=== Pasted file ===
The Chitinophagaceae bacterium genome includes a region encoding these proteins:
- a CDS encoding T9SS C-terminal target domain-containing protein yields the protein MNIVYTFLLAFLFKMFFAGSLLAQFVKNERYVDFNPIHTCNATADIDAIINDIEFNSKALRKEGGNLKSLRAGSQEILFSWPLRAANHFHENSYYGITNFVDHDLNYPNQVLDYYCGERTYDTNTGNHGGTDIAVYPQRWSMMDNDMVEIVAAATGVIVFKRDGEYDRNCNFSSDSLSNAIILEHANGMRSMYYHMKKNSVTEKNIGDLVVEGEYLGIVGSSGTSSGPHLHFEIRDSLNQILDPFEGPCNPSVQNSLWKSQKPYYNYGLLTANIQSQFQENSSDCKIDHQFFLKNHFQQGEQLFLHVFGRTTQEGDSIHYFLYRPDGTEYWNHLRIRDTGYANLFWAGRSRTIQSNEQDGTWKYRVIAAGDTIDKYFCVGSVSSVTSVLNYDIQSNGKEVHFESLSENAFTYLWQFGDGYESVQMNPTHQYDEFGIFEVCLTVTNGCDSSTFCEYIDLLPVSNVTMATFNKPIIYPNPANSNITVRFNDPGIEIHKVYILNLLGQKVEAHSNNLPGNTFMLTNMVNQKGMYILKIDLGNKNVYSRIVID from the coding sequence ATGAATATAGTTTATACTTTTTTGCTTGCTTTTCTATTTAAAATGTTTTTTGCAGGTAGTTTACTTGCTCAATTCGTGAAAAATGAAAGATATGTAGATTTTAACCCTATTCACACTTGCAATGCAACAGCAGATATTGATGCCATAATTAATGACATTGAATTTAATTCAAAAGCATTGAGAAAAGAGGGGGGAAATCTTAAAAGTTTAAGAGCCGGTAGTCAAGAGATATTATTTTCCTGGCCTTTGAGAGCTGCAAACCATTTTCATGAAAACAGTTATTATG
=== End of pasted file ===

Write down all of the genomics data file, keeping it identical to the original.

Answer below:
The Chitinophagaceae bacterium genome includes a region encoding these proteins:
- a CDS encoding T9SS C-terminal target domain-containing protein yields the protein MNIVYTFLLAFLFKMFFAGSLLAQFVKNERYVDFNPIHTCNATADIDAIINDIEFNSKALRKEGGNLKSLRAGSQEILFSWPLRAANHFHENSYYGITNFVDHDLNYPNQVLDYYCGERTYDTNTGNHGGTDIAVYPQRWSMMDNDMVEIVAAATGVIVFKRDGEYDRNCNFSSDSLSNAIILEHANGMRSMYYHMKKNSVTEKNIGDLVVEGEYLGIVGSSGTSSGPHLHFEIRDSLNQILDPFEGPCNPSVQNSLWKSQKPYYNYGLLTANIQSQFQENSSDCKIDHQFFLKNHFQQGEQLFLHVFGRTTQEGDSIHYFLYRPDGTEYWNHLRIRDTGYANLFWAGRSRTIQSNEQDGTWKYRVIAAGDTIDKYFCVGSVSSVTSVLNYDIQSNGKEVHFESLSENAFTYLWQFGDGYESVQMNPTHQYDEFGIFEVCLTVTNGCDSSTFCEYIDLLPVSNVTMATFNKPIIYPNPANSNITVRFNDPGIEIHKVYILNLLGQKVEAHSNNLPGNTFMLTNMVNQKGMYILKIDLGNKNVYSRIVID from the coding sequence ATGAATATAGTTTATACTTTTTTGCTTGCTTTTCTATTTAAAATGTTTTTTGCAGGTAGTTTACTTGCTCAATTCGTGAAAAATGAAAGATATGTAGATTTTAACCCTATTCACACTTGCAATGCAACAGCAGATATTGATGCCATAATTAATGACATTGAATTTAATTCAAAAGCATTGAGAAAAGAGGGGGGAAATCTTAAAAGTTTAAGAGCCGGTAGTCAAGAGATATTATTTTCCTGGCCTTTGAGAGCTGCAAACCATTTTCATGAAAACAGTTATTATG